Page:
The Department of Modern Languages does not offer a major in Portuguese. We provide Portuguese language courses for the purpose of general education and in support of other college programs.
Educated people spend their lives pursuing growth in political, social and intellectual freedom. One kind of intellectual freedom requires us to break away from the notion that our native language is the most natural and apt means of expressing the full range of human experience. An education can start with the discovery that all words are purely conventional devices. They are nonetheless tools that stir emotions, articulate ideas, and establish relationships with others. Learning another language contributes to our education by intimately exploring cultural and linguistic concepts that broaden our understanding of what it means to be human in today’s world.
Our basic courses offer the opportunity to begin acquiring the skills and knowledge necessary for the eventual mastery of a language. When students take full advantage of that opportunity, they can use the target language in all subsequent courses. The department emphasizes the use of the target language in most of its courses because it believes that students can best appreciate another culture from within its own mode of expression.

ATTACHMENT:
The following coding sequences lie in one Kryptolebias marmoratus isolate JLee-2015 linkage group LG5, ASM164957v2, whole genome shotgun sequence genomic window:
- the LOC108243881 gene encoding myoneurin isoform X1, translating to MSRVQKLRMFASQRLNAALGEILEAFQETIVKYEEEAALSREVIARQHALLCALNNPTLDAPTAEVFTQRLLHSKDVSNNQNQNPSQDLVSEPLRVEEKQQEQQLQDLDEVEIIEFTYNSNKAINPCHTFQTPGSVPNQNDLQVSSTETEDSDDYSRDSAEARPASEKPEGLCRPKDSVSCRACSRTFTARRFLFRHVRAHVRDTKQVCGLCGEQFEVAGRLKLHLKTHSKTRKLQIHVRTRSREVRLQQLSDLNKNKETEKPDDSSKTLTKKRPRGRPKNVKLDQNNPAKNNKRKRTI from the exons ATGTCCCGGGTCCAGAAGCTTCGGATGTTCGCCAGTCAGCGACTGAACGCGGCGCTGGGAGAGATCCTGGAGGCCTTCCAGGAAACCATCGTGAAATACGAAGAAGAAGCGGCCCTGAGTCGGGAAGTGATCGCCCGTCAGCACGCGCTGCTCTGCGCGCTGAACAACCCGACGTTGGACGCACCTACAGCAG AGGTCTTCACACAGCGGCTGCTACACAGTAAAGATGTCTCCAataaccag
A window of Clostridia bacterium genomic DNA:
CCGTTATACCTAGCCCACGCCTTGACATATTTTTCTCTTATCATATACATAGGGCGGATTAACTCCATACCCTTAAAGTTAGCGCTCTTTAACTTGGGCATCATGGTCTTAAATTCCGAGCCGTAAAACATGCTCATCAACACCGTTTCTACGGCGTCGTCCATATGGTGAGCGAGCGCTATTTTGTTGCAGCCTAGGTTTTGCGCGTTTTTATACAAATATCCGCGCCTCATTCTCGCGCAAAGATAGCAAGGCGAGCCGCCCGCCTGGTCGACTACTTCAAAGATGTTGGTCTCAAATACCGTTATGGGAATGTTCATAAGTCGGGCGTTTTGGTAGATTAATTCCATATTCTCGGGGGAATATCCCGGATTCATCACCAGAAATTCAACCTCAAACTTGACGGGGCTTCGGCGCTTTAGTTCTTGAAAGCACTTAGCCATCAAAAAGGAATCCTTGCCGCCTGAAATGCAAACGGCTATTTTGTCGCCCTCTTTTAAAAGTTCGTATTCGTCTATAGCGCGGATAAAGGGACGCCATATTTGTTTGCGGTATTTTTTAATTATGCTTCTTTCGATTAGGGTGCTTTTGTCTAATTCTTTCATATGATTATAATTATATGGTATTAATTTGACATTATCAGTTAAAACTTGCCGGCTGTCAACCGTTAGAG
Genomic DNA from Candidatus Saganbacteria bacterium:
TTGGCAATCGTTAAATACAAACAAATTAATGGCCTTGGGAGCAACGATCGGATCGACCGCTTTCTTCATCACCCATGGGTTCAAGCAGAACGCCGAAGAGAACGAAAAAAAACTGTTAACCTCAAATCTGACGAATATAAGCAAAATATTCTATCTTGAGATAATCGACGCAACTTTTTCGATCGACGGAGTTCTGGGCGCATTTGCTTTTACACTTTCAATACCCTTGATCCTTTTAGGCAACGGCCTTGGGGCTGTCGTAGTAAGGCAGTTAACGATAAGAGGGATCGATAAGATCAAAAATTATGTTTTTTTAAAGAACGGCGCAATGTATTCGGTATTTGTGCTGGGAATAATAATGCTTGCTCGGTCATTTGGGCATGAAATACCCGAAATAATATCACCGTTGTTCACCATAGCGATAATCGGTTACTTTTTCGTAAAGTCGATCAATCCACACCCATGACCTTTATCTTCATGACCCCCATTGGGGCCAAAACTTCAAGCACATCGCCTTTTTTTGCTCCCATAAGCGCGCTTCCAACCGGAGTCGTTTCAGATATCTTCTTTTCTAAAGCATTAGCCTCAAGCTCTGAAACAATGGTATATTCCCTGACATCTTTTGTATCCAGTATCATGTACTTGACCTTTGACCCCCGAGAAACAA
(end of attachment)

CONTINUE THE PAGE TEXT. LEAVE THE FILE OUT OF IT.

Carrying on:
With a view toward career opportunities, the department encourages integrating language study with a variety of other academic areas, such as history, philosophy, international studies, environmental studies, biology, economics, politics and public affairs, global commerce and global health, and English. Courses in cultural studies and literature, aside from their intrinsic worth, also present multiple perspectives on other cultures and areas of intellectual experience.
A student who wants to spend a summer, a semester, or a year abroad, with programs approved by Denison, should consult members of the department and the Center for Global Programs (see Off-Campus Programs). On-campus opportunities to improve command of the language are provided by language tables, international films, club meetings, and similar activities sponsored by the department. There are also subsidized field trips to museums and pertinent activities in cities across the country, and in some cases international travel.